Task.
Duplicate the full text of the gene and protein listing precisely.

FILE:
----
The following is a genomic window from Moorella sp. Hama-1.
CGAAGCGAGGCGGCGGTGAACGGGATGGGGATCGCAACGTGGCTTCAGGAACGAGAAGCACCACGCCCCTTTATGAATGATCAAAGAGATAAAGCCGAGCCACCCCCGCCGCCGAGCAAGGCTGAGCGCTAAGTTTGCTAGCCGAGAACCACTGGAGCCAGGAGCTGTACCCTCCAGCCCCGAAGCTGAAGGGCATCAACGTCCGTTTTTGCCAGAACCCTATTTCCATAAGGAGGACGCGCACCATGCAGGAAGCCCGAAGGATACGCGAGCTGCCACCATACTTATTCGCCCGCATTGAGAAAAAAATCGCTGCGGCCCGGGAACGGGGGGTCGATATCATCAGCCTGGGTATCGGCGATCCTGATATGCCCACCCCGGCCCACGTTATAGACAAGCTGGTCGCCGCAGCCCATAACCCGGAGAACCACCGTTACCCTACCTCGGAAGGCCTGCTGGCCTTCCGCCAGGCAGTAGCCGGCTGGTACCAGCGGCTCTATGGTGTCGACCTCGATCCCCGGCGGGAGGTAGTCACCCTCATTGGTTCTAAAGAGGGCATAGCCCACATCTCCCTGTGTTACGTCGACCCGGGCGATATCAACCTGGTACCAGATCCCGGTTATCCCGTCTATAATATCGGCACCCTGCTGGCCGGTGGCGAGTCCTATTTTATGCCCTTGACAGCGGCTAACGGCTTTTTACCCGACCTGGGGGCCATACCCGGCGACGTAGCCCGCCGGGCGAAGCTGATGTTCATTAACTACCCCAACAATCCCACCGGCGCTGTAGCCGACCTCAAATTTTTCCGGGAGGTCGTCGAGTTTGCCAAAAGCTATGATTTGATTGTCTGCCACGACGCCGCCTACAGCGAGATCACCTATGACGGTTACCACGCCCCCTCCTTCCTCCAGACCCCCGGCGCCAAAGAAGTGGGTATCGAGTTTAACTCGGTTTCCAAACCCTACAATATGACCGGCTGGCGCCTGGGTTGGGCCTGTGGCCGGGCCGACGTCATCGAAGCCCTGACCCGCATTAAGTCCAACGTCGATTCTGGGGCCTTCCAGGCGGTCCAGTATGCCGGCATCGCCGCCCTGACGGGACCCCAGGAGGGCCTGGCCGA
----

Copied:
The following is a genomic window from Moorella sp. Hama-1.
CGAAGCGAGGCGGCGGTGAACGGGATGGGGATCGCAACGTGGCTTCAGGAACGAGAAGCACCACGCCCCTTTATGAATGATCAAAGAGATAAAGCCGAGCCACCCCCGCCGCCGAGCAAGGCTGAGCGCTAAGTTTGCTAGCCGAGAACCACTGGAGCCAGGAGCTGTACCCTCCAGCCCCGAAGCTGAAGGGCATCAACGTCCGTTTTTGCCAGAACCCTATTTCCATAAGGAGGACGCGCACCATGCAGGAAGCCCGAAGGATACGCGAGCTGCCACCATACTTATTCGCCCGCATTGAGAAAAAAATCGCTGCGGCCCGGGAACGGGGGGTCGATATCATCAGCCTGGGTATCGGCGATCCTGATATGCCCACCCCGGCCCACGTTATAGACAAGCTGGTCGCCGCAGCCCATAACCCGGAGAACCACCGTTACCCTACCTCGGAAGGCCTGCTGGCCTTCCGCCAGGCAGTAGCCGGCTGGTACCAGCGGCTCTATGGTGTCGACCTCGATCCCCGGCGGGAGGTAGTCACCCTCATTGGTTCTAAAGAGGGCATAGCCCACATCTCCCTGTGTTACGTCGACCCGGGCGATATCAACCTGGTACCAGATCCCGGTTATCCCGTCTATAATATCGGCACCCTGCTGGCCGGTGGCGAGTCCTATTTTATGCCCTTGACAGCGGCTAACGGCTTTTTACCCGACCTGGGGGCCATACCCGGCGACGTAGCCCGCCGGGCGAAGCTGATGTTCATTAACTACCCCAACAATCCCACCGGCGCTGTAGCCGACCTCAAATTTTTCCGGGAGGTCGTCGAGTTTGCCAAAAGCTATGATTTGATTGTCTGCCACGACGCCGCCTACAGCGAGATCACCTATGACGGTTACCACGCCCCCTCCTTCCTCCAGACCCCCGGCGCCAAAGAAGTGGGTATCGAGTTTAACTCGGTTTCCAAACCCTACAATATGACCGGCTGGCGCCTGGGTTGGGCCTGTGGCCGGGCCGACGTCATCGAAGCCCTGACCCGCATTAAGTCCAACGTCGATTCTGGGGCCTTCCAGGCGGTCCAGTATGCCGGCATCGCCGCCCTGACGGGACCCCAGGAGGGCCTGGCCGA